Updated Oct. 4, 2019 at 4:30 p.m.
Indiana health care prices are much higher than in many other states and a new analysis points to even higher prices in some areas.
The new report finds prices in areas including Fort Wayne and Evansville are higher than in areas where Hoosiers have more options.
Michael Hicks is the director of the Center for Business and Economic Research at Ball State University. He points to mergers and consolidation.
"The fewness of hospitals, the more monopolized they are, the higher the prices and the higher the profitability," says Hicks.
Indiana nonprofit hospital systems made nearly $1.5 billion in profit in 2017.
Hicks says Hoosiers are already paying more than people in other states.
"The average Hoosier is paying about $819 more than the average American," says Hicks. "At the same time our health outcomes are slipping a bit."
The analysis recommends policy changes that include breaking up hospital monopolies, price transparency and taxing not for profit systems.
Following the report, the Indiana Hospital Association pushed back on the analysis.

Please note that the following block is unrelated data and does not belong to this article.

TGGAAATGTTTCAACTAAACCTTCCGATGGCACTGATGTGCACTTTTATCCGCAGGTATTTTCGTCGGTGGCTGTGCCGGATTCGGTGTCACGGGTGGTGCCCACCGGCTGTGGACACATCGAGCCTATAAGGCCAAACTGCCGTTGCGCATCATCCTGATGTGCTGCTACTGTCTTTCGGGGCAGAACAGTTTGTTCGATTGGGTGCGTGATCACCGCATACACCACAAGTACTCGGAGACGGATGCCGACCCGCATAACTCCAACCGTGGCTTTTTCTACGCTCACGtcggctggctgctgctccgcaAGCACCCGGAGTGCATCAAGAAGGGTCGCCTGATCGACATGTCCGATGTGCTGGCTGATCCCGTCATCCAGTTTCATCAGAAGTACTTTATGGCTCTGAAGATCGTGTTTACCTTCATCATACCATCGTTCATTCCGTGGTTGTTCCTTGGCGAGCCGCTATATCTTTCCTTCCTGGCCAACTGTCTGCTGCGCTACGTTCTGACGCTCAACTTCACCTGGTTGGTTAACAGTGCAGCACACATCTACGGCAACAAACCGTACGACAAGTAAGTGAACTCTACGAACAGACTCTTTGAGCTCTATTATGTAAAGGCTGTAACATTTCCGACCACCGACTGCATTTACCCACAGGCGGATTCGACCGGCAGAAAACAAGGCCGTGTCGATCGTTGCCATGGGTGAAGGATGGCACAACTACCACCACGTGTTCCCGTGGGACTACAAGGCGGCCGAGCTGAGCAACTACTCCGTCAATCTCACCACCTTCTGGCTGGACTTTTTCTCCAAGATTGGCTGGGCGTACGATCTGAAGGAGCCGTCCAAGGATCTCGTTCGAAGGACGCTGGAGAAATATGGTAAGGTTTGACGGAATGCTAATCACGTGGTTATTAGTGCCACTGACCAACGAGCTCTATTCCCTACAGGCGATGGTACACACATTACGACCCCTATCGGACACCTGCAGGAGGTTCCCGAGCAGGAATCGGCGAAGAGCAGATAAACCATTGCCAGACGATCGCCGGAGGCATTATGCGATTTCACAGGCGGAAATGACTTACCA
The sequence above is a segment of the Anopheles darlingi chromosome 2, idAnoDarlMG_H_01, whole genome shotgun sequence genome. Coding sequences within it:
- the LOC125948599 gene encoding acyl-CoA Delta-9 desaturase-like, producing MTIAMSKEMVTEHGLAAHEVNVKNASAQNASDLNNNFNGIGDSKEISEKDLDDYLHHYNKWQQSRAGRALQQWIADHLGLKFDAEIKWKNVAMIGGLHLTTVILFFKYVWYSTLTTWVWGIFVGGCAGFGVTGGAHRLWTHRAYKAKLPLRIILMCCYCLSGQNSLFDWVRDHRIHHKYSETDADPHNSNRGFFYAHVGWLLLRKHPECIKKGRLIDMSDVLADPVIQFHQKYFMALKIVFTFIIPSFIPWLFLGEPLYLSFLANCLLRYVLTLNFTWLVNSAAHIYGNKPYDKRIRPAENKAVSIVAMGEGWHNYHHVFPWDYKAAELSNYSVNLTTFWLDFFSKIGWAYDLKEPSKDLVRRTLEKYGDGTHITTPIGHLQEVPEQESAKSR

IHA President Brian Tabor says it doesn’t include all the factors.
"When a study like this comes along and uses data, that we feel, is in a misleading way, it really distracts us from the important work that we need to do," says Tabor.
Tabor says there are many pieces of the puzzle to Indiana's high health care costs and that other data that should have been accounted for. He wishes Hicks would have reached out.
"With dialogue and more communication, we could actually be having a conversation around a common set of facts and data," says Tabor.
In an email, Hicks stands by his methods and said, “any responsible researcher is going to use all the available data, not just that which the hospital association wants us to use.”
The high cost of health care in Indiana is also the focus of a current interim study committee at the Statehouse.